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On Saturday 16 September 2006 4:07 am, lists@grahamwakefield.net wrote:
> Aha! I didn't realise what lua_newthread did (I thought it was
> something to do with coroutines).  OK.  So if I understand correctly,

i think it does something to do with coroutines, one is built on top of the 
other... not sure how.

> I can have a root lua_State in one thread, create new lua_States from
> it using lua_newthread(), which will be managed in other threads, but
> create thread-safe interchanges between them using lua_xmove.

not exactly, lua_newthread() doesn't create a 'new' lua_State, it's 
a 'related' lua_State, it shares global storage with the original state; 
therefore it's important not to let two of them run at the same time with 
preemptive OS threads.  that's why you have to implement lua_lock and 
lua_unlock macros.  if done correctly it lets two related thread share a lock 
to manage the shared global storage (see LuaThread, by Diego Nehab)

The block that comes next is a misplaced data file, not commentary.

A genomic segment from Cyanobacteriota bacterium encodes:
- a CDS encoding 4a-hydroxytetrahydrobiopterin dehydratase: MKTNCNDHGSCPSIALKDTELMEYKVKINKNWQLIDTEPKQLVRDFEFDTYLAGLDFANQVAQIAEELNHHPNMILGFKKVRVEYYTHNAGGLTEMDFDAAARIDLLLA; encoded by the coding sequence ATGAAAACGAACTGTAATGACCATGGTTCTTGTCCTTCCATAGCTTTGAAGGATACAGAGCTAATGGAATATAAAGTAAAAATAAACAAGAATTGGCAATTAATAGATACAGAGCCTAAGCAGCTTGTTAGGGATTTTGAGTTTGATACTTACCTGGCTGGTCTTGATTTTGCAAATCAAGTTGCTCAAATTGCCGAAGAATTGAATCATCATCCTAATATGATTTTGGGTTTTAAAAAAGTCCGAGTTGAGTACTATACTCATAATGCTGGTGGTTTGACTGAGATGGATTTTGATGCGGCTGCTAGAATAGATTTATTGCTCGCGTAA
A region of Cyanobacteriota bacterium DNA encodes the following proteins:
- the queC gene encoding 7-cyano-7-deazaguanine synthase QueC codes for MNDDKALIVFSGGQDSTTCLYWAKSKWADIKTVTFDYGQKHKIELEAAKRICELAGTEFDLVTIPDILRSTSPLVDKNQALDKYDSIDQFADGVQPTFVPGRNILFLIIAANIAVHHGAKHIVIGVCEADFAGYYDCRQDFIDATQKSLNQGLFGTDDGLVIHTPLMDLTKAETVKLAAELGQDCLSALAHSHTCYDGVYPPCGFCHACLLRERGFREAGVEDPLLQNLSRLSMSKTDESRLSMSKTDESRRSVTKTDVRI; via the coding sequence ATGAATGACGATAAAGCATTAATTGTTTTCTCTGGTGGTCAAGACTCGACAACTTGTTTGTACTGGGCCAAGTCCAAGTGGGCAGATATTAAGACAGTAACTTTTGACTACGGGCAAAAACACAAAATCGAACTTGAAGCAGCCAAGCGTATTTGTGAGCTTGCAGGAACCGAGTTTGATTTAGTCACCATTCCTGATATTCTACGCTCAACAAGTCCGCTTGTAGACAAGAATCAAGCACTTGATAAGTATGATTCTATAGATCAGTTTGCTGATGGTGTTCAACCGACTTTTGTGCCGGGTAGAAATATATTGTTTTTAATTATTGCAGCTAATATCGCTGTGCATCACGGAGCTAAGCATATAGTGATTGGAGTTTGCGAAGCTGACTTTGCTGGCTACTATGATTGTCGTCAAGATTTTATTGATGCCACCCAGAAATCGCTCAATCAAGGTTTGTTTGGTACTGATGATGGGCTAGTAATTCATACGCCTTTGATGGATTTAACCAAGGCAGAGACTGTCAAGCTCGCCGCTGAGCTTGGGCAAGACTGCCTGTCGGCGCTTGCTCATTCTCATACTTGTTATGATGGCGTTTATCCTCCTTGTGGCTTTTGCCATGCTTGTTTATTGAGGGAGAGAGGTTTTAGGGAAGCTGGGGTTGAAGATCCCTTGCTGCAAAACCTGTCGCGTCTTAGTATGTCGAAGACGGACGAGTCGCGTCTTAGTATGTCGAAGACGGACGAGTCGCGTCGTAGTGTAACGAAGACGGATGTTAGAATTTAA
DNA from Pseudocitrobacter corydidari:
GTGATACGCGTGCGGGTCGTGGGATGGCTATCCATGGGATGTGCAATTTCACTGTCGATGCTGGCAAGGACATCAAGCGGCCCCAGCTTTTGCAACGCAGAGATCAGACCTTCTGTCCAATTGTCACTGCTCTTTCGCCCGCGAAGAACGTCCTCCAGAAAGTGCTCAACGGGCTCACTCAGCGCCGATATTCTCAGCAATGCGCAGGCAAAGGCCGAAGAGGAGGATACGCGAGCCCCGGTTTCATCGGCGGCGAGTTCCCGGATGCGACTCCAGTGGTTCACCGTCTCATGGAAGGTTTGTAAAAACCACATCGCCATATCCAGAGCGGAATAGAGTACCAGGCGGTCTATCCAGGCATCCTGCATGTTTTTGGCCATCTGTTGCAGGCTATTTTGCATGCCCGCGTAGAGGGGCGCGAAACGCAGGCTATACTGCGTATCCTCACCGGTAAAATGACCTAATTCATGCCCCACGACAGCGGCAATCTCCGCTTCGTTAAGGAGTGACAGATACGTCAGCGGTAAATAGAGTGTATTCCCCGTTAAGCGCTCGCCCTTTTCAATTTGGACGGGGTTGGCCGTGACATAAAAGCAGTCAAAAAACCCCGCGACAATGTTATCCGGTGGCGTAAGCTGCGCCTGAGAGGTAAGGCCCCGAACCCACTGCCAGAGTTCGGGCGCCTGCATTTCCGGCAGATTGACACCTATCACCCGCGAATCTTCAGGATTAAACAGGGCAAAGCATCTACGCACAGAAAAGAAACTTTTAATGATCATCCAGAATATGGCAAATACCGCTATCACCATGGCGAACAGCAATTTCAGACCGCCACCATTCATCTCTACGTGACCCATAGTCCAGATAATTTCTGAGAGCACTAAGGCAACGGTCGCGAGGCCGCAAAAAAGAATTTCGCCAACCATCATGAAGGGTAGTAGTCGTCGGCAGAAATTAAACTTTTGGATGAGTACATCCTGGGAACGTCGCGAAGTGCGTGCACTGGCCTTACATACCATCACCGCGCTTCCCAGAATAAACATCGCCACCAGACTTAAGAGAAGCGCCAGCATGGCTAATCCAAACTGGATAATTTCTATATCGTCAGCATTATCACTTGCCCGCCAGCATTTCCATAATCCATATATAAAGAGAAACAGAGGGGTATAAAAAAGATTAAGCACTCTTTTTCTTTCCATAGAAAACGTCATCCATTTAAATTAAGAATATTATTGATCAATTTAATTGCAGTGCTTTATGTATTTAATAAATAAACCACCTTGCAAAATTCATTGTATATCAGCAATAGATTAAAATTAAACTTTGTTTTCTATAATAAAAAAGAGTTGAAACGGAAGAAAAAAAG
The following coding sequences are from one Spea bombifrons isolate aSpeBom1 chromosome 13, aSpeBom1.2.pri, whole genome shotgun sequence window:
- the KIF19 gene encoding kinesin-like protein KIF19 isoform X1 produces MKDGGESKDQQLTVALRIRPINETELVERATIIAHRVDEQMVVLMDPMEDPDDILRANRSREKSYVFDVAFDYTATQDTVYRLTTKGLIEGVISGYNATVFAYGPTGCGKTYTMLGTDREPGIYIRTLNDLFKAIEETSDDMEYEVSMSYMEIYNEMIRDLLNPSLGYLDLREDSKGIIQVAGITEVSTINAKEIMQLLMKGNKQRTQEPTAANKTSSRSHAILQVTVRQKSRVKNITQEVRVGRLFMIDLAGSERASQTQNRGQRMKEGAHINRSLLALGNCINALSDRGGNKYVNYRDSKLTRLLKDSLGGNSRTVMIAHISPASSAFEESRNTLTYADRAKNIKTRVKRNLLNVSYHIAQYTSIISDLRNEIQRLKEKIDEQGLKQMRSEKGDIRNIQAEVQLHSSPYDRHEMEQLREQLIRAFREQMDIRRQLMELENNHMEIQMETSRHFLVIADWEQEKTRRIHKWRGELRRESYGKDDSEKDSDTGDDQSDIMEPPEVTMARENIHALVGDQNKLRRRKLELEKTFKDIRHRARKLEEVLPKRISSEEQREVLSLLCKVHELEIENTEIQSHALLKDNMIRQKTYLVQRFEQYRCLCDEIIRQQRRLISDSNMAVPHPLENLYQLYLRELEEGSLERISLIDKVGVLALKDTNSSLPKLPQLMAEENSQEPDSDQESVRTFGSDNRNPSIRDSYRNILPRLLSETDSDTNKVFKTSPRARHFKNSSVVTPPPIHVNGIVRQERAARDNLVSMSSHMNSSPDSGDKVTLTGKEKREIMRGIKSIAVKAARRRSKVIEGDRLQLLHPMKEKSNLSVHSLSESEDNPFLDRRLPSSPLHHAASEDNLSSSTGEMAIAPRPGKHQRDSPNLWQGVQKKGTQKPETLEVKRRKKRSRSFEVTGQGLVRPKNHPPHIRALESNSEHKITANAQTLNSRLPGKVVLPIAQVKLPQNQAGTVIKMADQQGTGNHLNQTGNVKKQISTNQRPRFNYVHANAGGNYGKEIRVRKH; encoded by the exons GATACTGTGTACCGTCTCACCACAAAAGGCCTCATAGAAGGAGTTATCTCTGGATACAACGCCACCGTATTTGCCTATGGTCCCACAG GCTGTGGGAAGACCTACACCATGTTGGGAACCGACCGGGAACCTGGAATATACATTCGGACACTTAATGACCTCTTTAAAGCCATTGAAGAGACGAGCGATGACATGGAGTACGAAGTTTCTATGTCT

> So lua_xmove is really creating copies from one stack to another.
> How are references resolved - are they deep copies?

lua_xmove just copies the value held at the stack.  if it's a reference (to a 
table, function, etc), it just copies the reference; just like parameter 
passing

> lua_newthread retains references to global data; how can this be
> thread safe if both the old & new threads (running in different
> system threads) can access them?  Are they also independent copies?

it's not thread safe unless you implement lua_lock/unlock; they're not copies


-- 
Javier

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